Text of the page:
OSHA’s Whistleblower Protection Program (OWPP) enforces the whistleblower provisions of these 22 statutes, which protect workers who report violations of various workplace regulations. All of these statutes provide for an avenue of appeal, with the exception of three laws: Section 11(c) of the Occupational Safety and Health Act of 1970 (Section 11(c)), the Asbestos Hazard Emergency Response Act (AHERA), and the International Safe Container Act (ISCA). Although such appeals are not specifically provided for by statute or regulation, it has been OSHA’s long-standing policy and procedure to provide complainants with the right to appeal determinations under Section 11(c), AHERA, and ISCA.

The new directive (PDF*) establishes a revised national program for processing these appeals, which grants 11(c), AHERA, and ISCA complainants 15 calendar days from receipt of the dismissal letter to appeal the decision with OWPP. The instruction also establishes an Appeals Committee to examine any cases that merit further review. For additional information, read the directive in full, or visit OSHA’s updated Whistleblower Protection page.

Fall prevention outreach featured at Mexican Independence Day celebration in Philadelphia

Al D’Imperio and Isabel DeOliveira of OSHA’s Philadelphia Area Office distribute materials at a Mexican Independence Day celebration.

Sunday, September 16, marked the 202nd anniversary of the start of Mexico’s War of Independence, also known as “Grito de Dolores.” To mark the occasion, OSHA’s Philadelphia Area Office in Region III attended a gathering of more than 500 workers to provide information on preventing falls in construction. Hispanic workers make up more than one-third of all construction workers in America. Falls can be prevented and lives can be saved through three simple steps: Plan. Provide. Train. OSHA also provided information on its heat illness prevention campaign.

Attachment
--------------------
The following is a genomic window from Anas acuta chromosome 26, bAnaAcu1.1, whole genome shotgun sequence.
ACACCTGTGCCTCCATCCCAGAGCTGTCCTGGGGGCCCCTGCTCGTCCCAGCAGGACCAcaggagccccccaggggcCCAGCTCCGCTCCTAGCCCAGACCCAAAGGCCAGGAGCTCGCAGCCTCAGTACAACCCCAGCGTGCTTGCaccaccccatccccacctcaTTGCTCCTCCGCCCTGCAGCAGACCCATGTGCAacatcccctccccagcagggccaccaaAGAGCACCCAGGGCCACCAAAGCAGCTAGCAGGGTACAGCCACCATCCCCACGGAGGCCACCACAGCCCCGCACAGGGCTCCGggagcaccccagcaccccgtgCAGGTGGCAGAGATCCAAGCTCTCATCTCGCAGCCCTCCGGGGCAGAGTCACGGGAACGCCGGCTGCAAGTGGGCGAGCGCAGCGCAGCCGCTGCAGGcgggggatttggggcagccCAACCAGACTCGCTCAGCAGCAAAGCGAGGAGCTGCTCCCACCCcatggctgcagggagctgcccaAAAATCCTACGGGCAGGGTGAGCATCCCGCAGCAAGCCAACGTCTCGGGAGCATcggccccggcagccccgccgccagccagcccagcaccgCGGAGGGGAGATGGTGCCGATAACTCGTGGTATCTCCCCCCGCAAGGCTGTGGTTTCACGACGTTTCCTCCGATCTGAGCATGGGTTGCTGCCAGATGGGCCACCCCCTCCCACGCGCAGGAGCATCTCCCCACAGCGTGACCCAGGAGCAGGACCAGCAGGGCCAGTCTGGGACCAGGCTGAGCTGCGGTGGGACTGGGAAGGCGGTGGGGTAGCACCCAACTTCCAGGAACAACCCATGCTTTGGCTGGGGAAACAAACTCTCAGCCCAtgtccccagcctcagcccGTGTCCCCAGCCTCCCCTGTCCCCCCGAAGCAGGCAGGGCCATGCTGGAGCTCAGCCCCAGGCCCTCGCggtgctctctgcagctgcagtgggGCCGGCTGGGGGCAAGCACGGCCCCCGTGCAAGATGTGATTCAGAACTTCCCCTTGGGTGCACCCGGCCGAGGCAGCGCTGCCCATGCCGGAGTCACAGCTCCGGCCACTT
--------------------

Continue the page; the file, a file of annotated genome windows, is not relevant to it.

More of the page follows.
Falls are the leading cause of death in construction, but these deaths are preventable. Learn more about OSHA’s Fall Prevention campaign, and watch Secretary of Labor Hilda Solis’ public service announcement at www.osha.gov/stopfalls. OSHA also has numerous educational resources available in multiple languages, including (PDF*) stickers, wallet cards, fact sheets, and posters. To order these or any of OSHA’s outreach materials, call OSHA’s Office of Communications at 202-693-1999 or visit OSHA’s Publications page.

Summer unofficially ends, OSHA’s heat illness prevention campaign receives prestigious public relations award

For most Americans, summer may have ended with Labor Day, but many parts of the country continue to experience high temperatures that put outdoor workers at risk of deadly heat illnesses.

On June 20 – the first day of summer – OSHA began its summer-long outreach with a teleconference with Secretary Hilda Solis, the National Weather Service, and dozens of weather broadcasters to ask them to deliver the message “Water. Rest. Shade.” to workers across the country. Since the beginning of the 2011 campaign, OSHA has distributed more than half a million educational materials through our network of local offices, worker representatives and employer organizations – targeting the workers and industries that need them most. As of this week, OSHA’s Heat Safety Tool mobile app has been downloaded more than 52,000 times in English and Spanish on iPhone, Android and some Blackberry devices.

The campaign received prestigious industry recognition on September 13, from the Public Relations Society of America’s National Capital Chapter with its Thoth Award for best public service campaign. A link to all the winners is available at http://www.prsa-ncc.org/thoth_awards.

You can order copies of OSHA’s heat illness prevention materials in English or Spanish by calling OSHA’s Office of Communications at 202-693-1999 or by visiting OSHA’s Publications page.

New and revised online resources available to protect workers from combustible dust